There are a number of programs to help first-time homebuyers, including the Home Buyer’s Plan from the federal government that allows people to withdraw up to $25,000 in one year from your RRSPs to finance the purchase of a house, as well as the Land Transfer Tax Refund for first-time homebuyers that gives you a refund of as much as $2,000 from the provincial government on the Ontario Land Transfer Tax, and the First Time Homebuyer Tax Credit, which provides a rebate of $750 to first-time buyers from the federal government.
If your offer is conditional on your obtaining financing, you must make a good faith effort to obtain financing for the property. If this was a condition of the offer, the inability to obtain financing can entitle you to get the full amount of your deposit back and back out of the contract. Whether you have to demonstrate that you attempted to get financing and failed is dependent on the terms of the contract, and how it was worded. In many cases, including a clause about the financing having to be agreeable to the buyer rather than just finding any available financing.
No - this tax is mandatory on all land purchases, including condominiums.
This very much depends on circumstances, as it can be as little as a couple of weeks or considerably longer. When the closing date is comes as a result of the agreement between buyer and seller, and is dependent on their situations and what they can both agree to.
For first-time homebuyers, a downpayment of 5% of the total price is needed, and buying insurance will also be required, as it will be for any other buyer putting down less than 20% of the purchase price.
If your offer is conditional on financing, then you can choose not to waive this condition and get your deposit back. If your offer was firm or not conditional on financing then you will not receive your deposit back and are obligated to close on the deal.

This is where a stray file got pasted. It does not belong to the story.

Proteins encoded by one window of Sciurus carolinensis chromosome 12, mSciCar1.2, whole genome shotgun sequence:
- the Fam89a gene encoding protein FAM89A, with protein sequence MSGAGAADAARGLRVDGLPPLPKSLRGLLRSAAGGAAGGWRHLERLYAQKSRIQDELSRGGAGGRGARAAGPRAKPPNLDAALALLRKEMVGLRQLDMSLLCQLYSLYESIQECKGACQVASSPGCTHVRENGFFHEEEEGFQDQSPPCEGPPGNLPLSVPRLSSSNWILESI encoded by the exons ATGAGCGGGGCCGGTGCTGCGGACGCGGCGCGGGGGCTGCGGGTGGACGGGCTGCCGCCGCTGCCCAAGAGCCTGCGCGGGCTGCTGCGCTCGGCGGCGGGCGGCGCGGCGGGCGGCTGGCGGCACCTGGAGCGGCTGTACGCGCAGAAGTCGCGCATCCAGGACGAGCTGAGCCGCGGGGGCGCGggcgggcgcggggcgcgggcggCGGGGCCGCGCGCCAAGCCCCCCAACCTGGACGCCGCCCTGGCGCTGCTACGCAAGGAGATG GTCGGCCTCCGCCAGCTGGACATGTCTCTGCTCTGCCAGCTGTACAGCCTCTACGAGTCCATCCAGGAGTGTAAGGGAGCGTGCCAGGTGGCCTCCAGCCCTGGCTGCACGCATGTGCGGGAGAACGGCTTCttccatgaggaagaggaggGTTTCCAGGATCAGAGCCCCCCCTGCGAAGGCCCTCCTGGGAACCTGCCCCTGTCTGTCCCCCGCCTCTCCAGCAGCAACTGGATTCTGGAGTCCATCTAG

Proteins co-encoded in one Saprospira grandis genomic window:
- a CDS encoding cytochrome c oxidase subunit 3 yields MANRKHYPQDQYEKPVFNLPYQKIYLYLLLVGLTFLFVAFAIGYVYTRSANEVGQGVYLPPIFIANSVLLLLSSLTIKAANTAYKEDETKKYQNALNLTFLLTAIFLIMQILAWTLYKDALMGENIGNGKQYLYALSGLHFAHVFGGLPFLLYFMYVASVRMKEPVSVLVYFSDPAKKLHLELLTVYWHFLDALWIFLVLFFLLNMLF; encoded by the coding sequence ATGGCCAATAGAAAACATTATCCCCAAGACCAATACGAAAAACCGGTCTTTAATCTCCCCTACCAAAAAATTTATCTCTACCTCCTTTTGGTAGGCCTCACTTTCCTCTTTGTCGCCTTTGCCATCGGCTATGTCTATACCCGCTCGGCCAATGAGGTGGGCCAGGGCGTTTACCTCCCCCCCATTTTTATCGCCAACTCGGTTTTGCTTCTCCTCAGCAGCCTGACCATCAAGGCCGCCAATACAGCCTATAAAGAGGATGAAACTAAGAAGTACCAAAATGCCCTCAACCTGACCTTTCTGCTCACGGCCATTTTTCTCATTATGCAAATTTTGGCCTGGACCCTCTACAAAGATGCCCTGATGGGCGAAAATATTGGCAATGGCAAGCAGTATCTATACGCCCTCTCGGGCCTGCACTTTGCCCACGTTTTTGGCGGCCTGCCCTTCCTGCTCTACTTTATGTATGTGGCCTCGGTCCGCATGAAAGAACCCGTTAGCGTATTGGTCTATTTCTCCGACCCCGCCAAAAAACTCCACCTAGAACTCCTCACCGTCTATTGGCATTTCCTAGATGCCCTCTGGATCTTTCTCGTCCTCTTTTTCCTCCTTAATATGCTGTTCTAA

The answer is, you really can’t. Saving a down payment and working to improve your credit rating are important steps towards being able to purchase a home, and there aren’t really ways around it.
The buyer pays this in Ontario.
Appraisals are often a requirement of getting financing, and the cost for one varies depends on the individual appraiser. Some lenders, including many banks, offer to pay the appraisal fee for their customers.
No, but having expert help when buying or selling a home is definitely a good idea. A real estate agent such as myself knows how to protect your interests, offer advice on the Windsor-Essex County area and its neighbourhoods, can negotiate the best deal for you, and can help with services like financing, home inspections, and more. Real estate is very complex, and having a professional who knows it inside and out on your side can get you the best deal and avoid a lot of headaches down the road.
That depends on the city/town you’re interested in, the size, location, and many other factors. This area offers houses to fit almost any budget, from great starter homes to luxury waterfront properties, so the cost varies depending on what you are looking for. In general, housing prices in Windsor-Essex are lower than in many areas of the country.
No. Confirming your financing is extremely important and you could end up losing your deposit and gaining a host of legal headaches for backing out of the deal. Making your offer conditional on financing protects you in case you aren’t able to get the financing you need in order to buy a house.
Yes - buying a house or condo is always subject to this tax.